This was the first main series that REALLY got me into history as a kid. I knew way too much about the lost Roanoke colony way too early because of this series. Awesome if you’re interested in sci-fi and time travel (and mysteries!) along with history.
Another one of my first favorite series. This one doesn’t delve into history quite as deeply (or accurately) as The Missing, but it does cover a wide variety of topics. And of course, it’s thrilling to keep younger readers invested. I can’t say I recommend the spin-off series, though.
On the back of the copy I read, one of the reviews said, “You take Little House, I’ll take Caddie Woodlawn any day.” As Little House’s No. 1 fan as a fifth grader, I was properly offended. But that guy was kind of right. It’s pretty dang good.
This one kind of teeters into the YA category, just because Thomas Jefferson Is An Awful Person. This book is good for all ages, in my opinion, especially if you’re interested in the era that Thomas Jefferson was alive, or if you have any small knowledge on the Sally Hemmings affair.
Okay, this one might not be super historical overall, but the first part of the three definitely is. Three different stories all take place with different people during different times in different places, but they all involve one harmonica made by a Jewish family in Nazi Germany (this may not be completely correct; it’s been awhile since I read it, but more or less.) Also sort of YA, also one of my favorites because it involves music.
If you’ve ever heard me talk about books, you’ve heard me mention GDS one of five million times. Both Trouble, The Wednesday Wars, and Okay For Now take place during the Vietnam War, but Trouble specifically focuses on the impact Vietnam immigrants made in America and how they were treated by the white communities. I love these books gosh.
Alright, this is primarily a fantasy series, but it is DANG GOOD on all accounts. Takes place during the 1920s, with prohibition, eugenics, and flappers being all the rage. Pretty horror influenced, but absolutely phenomenal.
I never thought I’d read a book like this. This is about the miracle woman, or “heretics” as the Catholic church called them, during the 1000-1300s. Really interesting read, as it’s also strongly influenced by Shakespeare and (in my opinion) fantasy as well as legitimate historical events and places. There’s even a reading list in the back. How nice.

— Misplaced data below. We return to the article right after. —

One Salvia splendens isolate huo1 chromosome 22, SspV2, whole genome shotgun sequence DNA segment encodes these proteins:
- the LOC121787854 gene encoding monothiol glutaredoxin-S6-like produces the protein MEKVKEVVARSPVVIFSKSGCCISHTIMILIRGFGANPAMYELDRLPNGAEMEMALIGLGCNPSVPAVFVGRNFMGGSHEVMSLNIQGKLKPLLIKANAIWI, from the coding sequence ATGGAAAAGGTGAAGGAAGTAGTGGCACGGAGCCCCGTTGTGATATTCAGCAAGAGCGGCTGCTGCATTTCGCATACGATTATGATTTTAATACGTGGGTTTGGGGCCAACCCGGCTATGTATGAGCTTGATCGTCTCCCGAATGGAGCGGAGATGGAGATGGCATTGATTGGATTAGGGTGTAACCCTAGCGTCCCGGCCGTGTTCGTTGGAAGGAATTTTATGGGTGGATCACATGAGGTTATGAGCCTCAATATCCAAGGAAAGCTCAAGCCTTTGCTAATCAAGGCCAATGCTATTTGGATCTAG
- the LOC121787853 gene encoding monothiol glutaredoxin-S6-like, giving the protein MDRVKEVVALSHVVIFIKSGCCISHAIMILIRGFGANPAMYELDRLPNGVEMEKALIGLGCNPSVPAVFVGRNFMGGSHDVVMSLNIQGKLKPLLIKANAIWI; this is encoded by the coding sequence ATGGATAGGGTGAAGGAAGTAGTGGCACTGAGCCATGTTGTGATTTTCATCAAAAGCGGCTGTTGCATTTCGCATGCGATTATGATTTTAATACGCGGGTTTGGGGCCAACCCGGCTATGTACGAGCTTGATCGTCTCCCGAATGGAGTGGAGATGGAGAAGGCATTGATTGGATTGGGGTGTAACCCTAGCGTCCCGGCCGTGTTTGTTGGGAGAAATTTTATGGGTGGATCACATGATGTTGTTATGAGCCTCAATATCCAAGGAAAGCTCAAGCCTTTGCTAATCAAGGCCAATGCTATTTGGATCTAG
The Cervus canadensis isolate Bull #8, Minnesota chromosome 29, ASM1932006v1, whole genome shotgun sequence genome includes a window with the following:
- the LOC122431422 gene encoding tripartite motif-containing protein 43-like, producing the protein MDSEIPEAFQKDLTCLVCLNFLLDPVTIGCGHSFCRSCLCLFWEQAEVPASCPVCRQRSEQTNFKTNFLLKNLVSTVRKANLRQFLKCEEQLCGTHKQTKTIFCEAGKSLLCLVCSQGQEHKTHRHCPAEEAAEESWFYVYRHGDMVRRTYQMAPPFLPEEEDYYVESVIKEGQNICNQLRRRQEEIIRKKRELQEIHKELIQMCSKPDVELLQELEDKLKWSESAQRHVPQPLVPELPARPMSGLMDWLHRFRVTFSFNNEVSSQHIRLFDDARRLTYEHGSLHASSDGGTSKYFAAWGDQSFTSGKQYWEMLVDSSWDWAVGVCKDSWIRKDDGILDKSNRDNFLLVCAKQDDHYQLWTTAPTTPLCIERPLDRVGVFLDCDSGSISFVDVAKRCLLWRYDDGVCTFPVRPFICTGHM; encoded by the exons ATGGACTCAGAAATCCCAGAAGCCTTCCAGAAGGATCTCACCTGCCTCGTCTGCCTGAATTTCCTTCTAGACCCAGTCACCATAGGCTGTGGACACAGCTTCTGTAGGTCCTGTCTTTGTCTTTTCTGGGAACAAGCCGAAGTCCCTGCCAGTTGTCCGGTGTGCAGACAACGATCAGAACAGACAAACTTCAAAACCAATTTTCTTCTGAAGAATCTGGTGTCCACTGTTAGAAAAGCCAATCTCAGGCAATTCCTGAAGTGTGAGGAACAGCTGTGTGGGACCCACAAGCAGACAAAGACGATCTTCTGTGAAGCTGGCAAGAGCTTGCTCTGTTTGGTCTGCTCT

This is basically cheating, since RUF is more or less a continuation of CNV, but it’s far less technical than CNV. It also takes place in a concentration camp and introduces new kickass characters while keeping tabs on the old favorites. Also incorporates poetry, which led my jaw to dropping more than once.
Yet another WWII, because YA can’t get enough of that. But seriously, this was just an interesting, cool read about the different perspectives of the persecuted people in Nazi Germany. Also based on true events? Cool.
We’re out of the WWII section thank god. But guys, as someone who has very little understanding of Asian history, these graphic novels are super important and super interesting. They may lean more towards YA, but they’re pretty dark in some parts, and they’re definitely fact based. But yeah. Super quick, super important stuff to know.
The Great Comet Characters as Books They Should Read
The Old Man and the Sea by Ernest Hemingway, The Scorpio Races by Maggie Stiefvater, Trouble by Gary D. Schmidt
A Great and Terrible Beauty by Libba Bray, The Princess Saves Herself In This One by Amanda Lovelace, The Raven Boys by Maggie Stiefvater, Between the Lines by Jodi Picoult and Samantha VanLeer
I Was Here by Gayle Forman, Code Name Verity by Elizabeth Wein, The Tragedy Paper by Elizabeth LaBan, Ghosts by Raina Telgemeier
Sharp Objects by Gillian Flynn, I'll Give You the Sun by Jandy Nelson, Pride and Prejudice by Jane Austen
We Know It Was You by Maggie Thrash, As You Like it by Shakespeare, Carrie by Stephen King
Beauty Queens by Libba Bray, The Wrath and the Dawn by Renee Ahdieh, Delirium by Lauren Oliver
The Berlin Boxing Club by Robert Sharenow, Saga by Brian K. Vaughan, Illuminae by Jay Kristoff and Aimee Kaufman
The Rest of Us Just Live Here by Patrick Ness, Finding Audrey by Sophie Kinsella, The Infernal Devices by Cassandra Clare
Between Shades of Gray by Ruta Sepetrys, The Lord of The Rings by J.R.R. Tolkien
Is Everyone Hanging Out With Me? (And Other Concerns) by Mindy Kaling